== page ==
If the stopping finger is removed from a vibrating string, it interrupts the decay of a tone.

Plucked, struck and bowed sounds are firstly allowed to ring, then their decay is interrupted by removing the stopping finger from the string.

Harmonics work in the opposite way: the decay duration of harmonics is maximised by removing the finger very soon after excitation.  In fact, harmonics have an optimum left-hand contact time at which decay duration and overtone content are maximal.  This optimal contact time is inversely proportional to the frequency of the harmonic (i.e., longer for lower harmonics).  In general, even for low harmonics, this optimal time is very short.  For very long contact times, plucked and struck tones become a short, muffled ‘thud’ (in the latter case the clavichord-type pitch is very present).  For bowed tones, the harmonic barely sounds after the stroke.  

A harmonic is plucked, struck and bowed. At first, the finger is in contact with the string for a short time, then it stays on the string for a longer time, muting the harmonic.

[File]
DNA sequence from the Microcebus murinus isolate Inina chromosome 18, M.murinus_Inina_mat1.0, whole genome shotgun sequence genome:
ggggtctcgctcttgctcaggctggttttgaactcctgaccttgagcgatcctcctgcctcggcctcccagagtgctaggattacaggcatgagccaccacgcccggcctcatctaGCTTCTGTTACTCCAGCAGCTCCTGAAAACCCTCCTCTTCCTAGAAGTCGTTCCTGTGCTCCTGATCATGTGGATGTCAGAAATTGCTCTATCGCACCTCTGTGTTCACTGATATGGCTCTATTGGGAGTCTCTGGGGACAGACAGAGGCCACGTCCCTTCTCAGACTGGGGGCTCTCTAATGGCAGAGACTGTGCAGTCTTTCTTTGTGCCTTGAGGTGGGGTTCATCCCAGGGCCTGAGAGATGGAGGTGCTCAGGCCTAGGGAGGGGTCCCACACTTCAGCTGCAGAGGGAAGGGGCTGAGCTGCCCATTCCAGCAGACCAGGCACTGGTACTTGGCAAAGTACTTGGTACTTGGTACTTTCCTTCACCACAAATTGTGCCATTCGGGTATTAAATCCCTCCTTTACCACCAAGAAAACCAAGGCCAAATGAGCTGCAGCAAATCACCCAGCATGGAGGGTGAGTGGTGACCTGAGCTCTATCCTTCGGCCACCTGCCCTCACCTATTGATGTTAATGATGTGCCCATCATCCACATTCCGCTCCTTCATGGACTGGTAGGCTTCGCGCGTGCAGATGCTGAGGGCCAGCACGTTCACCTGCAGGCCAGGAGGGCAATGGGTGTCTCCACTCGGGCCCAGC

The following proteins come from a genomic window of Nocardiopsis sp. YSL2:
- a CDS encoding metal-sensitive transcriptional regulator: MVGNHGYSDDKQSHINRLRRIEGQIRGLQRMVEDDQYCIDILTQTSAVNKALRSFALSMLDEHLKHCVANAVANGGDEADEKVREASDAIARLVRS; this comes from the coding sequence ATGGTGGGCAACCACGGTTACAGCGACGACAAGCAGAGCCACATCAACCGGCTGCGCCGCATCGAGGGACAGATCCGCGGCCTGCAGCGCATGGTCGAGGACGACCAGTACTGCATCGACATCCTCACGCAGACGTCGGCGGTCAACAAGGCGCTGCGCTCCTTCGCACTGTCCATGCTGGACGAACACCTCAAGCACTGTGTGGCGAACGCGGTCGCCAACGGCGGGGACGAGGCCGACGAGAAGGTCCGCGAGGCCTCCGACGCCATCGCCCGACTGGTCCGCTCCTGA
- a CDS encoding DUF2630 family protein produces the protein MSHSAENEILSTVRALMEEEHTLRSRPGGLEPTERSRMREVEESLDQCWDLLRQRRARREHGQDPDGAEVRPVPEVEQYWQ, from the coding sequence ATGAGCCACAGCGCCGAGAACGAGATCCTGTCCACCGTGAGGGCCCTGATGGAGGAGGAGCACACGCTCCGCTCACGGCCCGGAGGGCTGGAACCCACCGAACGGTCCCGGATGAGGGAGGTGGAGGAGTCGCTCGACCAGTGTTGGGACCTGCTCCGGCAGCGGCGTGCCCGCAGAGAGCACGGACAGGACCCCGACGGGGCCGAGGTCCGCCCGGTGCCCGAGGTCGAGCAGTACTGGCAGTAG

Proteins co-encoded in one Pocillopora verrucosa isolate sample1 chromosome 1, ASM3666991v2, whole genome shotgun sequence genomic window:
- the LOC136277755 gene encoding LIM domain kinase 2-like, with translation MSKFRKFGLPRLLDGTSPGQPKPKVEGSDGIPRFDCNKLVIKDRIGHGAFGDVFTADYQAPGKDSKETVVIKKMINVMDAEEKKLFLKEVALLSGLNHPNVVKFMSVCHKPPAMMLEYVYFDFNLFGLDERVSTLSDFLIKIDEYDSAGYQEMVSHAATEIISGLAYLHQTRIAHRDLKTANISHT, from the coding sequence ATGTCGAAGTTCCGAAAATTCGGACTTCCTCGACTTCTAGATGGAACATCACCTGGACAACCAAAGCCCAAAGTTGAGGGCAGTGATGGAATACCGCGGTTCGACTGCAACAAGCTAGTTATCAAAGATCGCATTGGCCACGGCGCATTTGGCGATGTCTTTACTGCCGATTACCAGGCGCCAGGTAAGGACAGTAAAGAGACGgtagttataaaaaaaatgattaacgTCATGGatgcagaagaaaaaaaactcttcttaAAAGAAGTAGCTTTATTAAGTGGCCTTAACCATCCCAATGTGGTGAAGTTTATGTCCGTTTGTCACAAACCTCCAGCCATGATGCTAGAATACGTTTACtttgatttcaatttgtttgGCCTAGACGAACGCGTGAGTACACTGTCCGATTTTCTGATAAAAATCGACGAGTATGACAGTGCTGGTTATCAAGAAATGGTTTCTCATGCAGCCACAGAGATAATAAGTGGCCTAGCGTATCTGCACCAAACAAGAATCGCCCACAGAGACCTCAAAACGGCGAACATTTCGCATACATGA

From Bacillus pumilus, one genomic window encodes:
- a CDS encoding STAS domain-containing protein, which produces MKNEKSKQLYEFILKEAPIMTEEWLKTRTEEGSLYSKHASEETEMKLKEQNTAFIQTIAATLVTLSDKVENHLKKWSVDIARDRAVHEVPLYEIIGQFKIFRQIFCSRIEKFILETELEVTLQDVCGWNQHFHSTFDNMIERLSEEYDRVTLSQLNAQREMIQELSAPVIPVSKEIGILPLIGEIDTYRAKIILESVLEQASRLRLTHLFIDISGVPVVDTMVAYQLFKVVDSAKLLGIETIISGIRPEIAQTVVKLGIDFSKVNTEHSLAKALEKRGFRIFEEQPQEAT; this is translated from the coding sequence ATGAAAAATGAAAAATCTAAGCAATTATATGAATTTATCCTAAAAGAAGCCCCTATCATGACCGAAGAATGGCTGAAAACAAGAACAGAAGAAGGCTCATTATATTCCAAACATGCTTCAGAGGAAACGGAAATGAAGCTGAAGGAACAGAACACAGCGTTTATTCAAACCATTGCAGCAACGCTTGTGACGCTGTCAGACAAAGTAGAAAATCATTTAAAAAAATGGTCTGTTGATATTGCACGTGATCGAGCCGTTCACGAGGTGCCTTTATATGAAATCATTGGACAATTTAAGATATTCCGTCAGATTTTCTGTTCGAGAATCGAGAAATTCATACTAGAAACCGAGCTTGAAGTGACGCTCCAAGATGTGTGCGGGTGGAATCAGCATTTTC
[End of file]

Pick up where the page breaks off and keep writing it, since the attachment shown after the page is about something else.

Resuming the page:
Contact times shorter than the optimal time for a particular harmonic encourage a second harmonic or the open string into the sound.  Because of this, short contact times can produce multiphonics.  This is especially effective for pizzicato multiphonics.

Pizzicato multiphonics produced by short left-hand contact times.

I help encourage the multiphonics by plucking with the very tip of the right-hand finger or the fingernail.


In some cases, particularly for loud tones, if the finger is removed before the end of the bow stroke, the harmonic continues to sound for a short while.  If the speed and tension of the stroke remain constant, this effect can continue for a few seconds.

Bowed harmonics continue to sound even if the finger is removed from the string

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